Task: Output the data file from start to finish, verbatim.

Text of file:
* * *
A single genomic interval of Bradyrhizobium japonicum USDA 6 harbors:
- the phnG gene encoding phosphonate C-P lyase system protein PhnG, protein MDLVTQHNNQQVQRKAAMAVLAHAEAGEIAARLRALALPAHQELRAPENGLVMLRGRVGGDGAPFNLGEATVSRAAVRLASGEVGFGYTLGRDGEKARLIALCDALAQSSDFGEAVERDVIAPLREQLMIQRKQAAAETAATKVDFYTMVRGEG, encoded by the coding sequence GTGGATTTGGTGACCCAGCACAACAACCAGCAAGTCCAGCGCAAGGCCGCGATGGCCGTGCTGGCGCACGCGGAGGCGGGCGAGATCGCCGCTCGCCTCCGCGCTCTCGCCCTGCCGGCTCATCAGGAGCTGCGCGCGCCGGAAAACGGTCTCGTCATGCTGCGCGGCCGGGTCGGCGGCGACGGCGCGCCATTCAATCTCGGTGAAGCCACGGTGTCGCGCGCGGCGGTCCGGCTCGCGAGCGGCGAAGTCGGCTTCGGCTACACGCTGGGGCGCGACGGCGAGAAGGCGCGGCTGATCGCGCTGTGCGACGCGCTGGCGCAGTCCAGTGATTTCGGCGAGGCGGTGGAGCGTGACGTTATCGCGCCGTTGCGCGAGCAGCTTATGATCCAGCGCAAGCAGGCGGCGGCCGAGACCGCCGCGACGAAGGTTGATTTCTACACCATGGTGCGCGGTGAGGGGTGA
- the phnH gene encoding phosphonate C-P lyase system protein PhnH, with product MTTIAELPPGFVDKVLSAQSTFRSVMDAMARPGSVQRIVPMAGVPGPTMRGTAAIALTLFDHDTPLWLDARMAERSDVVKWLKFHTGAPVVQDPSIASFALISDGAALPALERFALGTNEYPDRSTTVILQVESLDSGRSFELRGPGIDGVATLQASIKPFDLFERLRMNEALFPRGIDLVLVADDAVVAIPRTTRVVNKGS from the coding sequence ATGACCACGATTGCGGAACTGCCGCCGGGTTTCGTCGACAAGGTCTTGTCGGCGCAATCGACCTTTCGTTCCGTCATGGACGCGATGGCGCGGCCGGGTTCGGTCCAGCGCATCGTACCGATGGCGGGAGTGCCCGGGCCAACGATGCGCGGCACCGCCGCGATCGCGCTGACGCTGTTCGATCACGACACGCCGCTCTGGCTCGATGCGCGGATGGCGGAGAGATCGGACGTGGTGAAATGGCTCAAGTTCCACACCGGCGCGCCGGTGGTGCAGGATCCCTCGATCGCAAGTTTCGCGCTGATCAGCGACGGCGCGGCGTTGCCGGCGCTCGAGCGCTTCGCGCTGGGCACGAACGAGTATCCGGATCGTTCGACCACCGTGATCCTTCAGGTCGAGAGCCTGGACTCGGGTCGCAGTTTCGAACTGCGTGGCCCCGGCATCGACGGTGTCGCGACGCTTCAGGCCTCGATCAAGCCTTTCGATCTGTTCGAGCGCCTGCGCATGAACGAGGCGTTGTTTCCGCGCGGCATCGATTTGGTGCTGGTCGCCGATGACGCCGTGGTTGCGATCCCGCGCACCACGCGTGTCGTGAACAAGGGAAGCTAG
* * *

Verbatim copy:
A single genomic interval of Bradyrhizobium japonicum USDA 6 harbors:
- the phnG gene encoding phosphonate C-P lyase system protein PhnG, protein MDLVTQHNNQQVQRKAAMAVLAHAEAGEIAARLRALALPAHQELRAPENGLVMLRGRVGGDGAPFNLGEATVSRAAVRLASGEVGFGYTLGRDGEKARLIALCDALAQSSDFGEAVERDVIAPLREQLMIQRKQAAAETAATKVDFYTMVRGEG, encoded by the coding sequence GTGGATTTGGTGACCCAGCACAACAACCAGCAAGTCCAGCGCAAGGCCGCGATGGCCGTGCTGGCGCACGCGGAGGCGGGCGAGATCGCCGCTCGCCTCCGCGCTCTCGCCCTGCCGGCTCATCAGGAGCTGCGCGCGCCGGAAAACGGTCTCGTCATGCTGCGCGGCCGGGTCGGCGGCGACGGCGCGCCATTCAATCTCGGTGAAGCCACGGTGTCGCGCGCGGCGGTCCGGCTCGCGAGCGGCGAAGTCGGCTTCGGCTACACGCTGGGGCGCGACGGCGAGAAGGCGCGGCTGATCGCGCTGTGCGACGCGCTGGCGCAGTCCAGTGATTTCGGCGAGGCGGTGGAGCGTGACGTTATCGCGCCGTTGCGCGAGCAGCTTATGATCCAGCGCAAGCAGGCGGCGGCCGAGACCGCCGCGACGAAGGTTGATTTCTACACCATGGTGCGCGGTGAGGGGTGA
- the phnH gene encoding phosphonate C-P lyase system protein PhnH, with product MTTIAELPPGFVDKVLSAQSTFRSVMDAMARPGSVQRIVPMAGVPGPTMRGTAAIALTLFDHDTPLWLDARMAERSDVVKWLKFHTGAPVVQDPSIASFALISDGAALPALERFALGTNEYPDRSTTVILQVESLDSGRSFELRGPGIDGVATLQASIKPFDLFERLRMNEALFPRGIDLVLVADDAVVAIPRTTRVVNKGS from the coding sequence ATGACCACGATTGCGGAACTGCCGCCGGGTTTCGTCGACAAGGTCTTGTCGGCGCAATCGACCTTTCGTTCCGTCATGGACGCGATGGCGCGGCCGGGTTCGGTCCAGCGCATCGTACCGATGGCGGGAGTGCCCGGGCCAACGATGCGCGGCACCGCCGCGATCGCGCTGACGCTGTTCGATCACGACACGCCGCTCTGGCTCGATGCGCGGATGGCGGAGAGATCGGACGTGGTGAAATGGCTCAAGTTCCACACCGGCGCGCCGGTGGTGCAGGATCCCTCGATCGCAAGTTTCGCGCTGATCAGCGACGGCGCGGCGTTGCCGGCGCTCGAGCGCTTCGCGCTGGGCACGAACGAGTATCCGGATCGTTCGACCACCGTGATCCTTCAGGTCGAGAGCCTGGACTCGGGTCGCAGTTTCGAACTGCGTGGCCCCGGCATCGACGGTGTCGCGACGCTTCAGGCCTCGATCAAGCCTTTCGATCTGTTCGAGCGCCTGCGCATGAACGAGGCGTTGTTTCCGCGCGGCATCGATTTGGTGCTGGTCGCCGATGACGCCGTGGTTGCGATCCCGCGCACCACGCGTGTCGTGAACAAGGGAAGCTAG